Jan 12, 2024

USDJPY was stronger after Japan’s wage growth fell, likely ending hopes for imminent rate hikes from the BOJ.

USDJPY-–-Daily-Chart

USDJPY – Daily Chart

USDJPY had tumbled to around 140, but a recent pullback saw the pair trading at 146.12. The coming weeks will determine whether this is a bounce or a return to the uptrend.

The yen tumbled after Japan’s labour ministry said that November headline wage growth for Japanese workers slowed sharply, ending hopes for an imminent BOJ rate hike. The Bank of Japan has been seeking evidence of a virtuous cycle linking pay hikes to price increases as a green light for changing its monetary policy.

However, the latest wage growth showed real wages had crashed by 3%, the biggest drop on record, and much deeper than the consensus call for a 2% drop and a drop from October’s -2.3%.

BOJ Governor Kazuo Ueda has been monitoring wage trends for signs there will be enough momentum to achieve its goal of 2% inflation on a sustainable basis. With the latest wage growth data, Japan may be forced to do even more policy easing by year-end.

Bloomberg added: “while Wednesday’s figures will back the rationale for keeping policy settings ultra-easy this month, they aren’t likely to deter economists from predicting a rate hike in coming months.”

In the near term, the BOJ will look again at the annual wage negotiations, which are expected to culminate in March. While Japan’s largest labour union federation urges companies to raise wages by at least 5%, the recent data suggests that any pressure for companies to hike wages is gone.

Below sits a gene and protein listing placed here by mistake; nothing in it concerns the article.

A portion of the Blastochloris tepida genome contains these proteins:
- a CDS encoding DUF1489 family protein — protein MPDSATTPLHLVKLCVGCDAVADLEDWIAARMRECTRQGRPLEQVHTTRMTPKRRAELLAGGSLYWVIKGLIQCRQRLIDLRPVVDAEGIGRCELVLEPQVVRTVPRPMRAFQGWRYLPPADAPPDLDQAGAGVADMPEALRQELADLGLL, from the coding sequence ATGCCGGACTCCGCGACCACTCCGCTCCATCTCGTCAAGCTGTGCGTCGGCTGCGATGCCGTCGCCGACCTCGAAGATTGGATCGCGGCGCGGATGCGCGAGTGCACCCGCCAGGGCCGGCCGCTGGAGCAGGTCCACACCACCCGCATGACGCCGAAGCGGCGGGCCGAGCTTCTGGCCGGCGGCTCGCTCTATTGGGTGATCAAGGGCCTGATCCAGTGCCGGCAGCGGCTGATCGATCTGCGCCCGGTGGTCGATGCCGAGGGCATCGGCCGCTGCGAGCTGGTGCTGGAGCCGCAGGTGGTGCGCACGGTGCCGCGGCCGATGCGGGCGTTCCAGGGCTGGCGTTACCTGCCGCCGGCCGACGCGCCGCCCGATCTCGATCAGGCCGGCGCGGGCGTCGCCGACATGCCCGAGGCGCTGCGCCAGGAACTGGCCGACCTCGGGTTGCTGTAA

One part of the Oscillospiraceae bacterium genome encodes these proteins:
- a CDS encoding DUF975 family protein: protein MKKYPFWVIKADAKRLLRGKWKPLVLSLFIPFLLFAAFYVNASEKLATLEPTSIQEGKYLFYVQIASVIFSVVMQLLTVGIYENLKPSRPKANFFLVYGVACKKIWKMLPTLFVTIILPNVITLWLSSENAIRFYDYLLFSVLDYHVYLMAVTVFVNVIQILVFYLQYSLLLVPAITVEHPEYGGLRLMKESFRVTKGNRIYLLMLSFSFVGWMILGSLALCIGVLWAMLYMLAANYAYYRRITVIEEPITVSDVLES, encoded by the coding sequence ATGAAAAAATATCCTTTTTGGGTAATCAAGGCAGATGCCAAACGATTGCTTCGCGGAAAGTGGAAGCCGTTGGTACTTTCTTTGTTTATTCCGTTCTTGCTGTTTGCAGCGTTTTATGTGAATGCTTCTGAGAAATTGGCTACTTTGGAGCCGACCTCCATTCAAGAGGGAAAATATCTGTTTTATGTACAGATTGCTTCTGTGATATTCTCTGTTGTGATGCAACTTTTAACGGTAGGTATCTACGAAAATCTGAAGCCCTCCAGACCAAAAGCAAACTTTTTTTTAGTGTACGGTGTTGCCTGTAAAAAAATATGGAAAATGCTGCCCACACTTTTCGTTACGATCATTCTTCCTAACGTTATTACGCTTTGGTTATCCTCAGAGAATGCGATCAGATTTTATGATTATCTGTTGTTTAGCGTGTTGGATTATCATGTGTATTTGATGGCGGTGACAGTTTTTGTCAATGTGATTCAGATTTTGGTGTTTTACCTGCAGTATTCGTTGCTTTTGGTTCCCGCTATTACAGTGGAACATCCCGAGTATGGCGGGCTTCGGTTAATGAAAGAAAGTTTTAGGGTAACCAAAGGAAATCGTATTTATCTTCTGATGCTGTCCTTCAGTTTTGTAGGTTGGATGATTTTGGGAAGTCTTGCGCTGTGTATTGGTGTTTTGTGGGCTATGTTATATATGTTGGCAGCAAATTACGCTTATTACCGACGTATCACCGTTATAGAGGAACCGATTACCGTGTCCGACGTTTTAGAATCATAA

Governor Ueda said last month that it would be possible for authorities to make some decisions even if they don’t have the full results of pay discussions from smaller firms, which may not come until the summer. Those remarks added to speculation that the likely timing of a BOJ hike would be the April monetary policy meeting.

“The current situation is that wages haven’t caught up with prices,” said Harumi Taguchi, S&P Global Market Intelligence economist. “Given the strong impacts of the base effect from the previous year and the weakness in some sectors, I don’t believe we are in a virtuous cycle yet.” She added that she still sees an exit from negative rates in April at the earliest.

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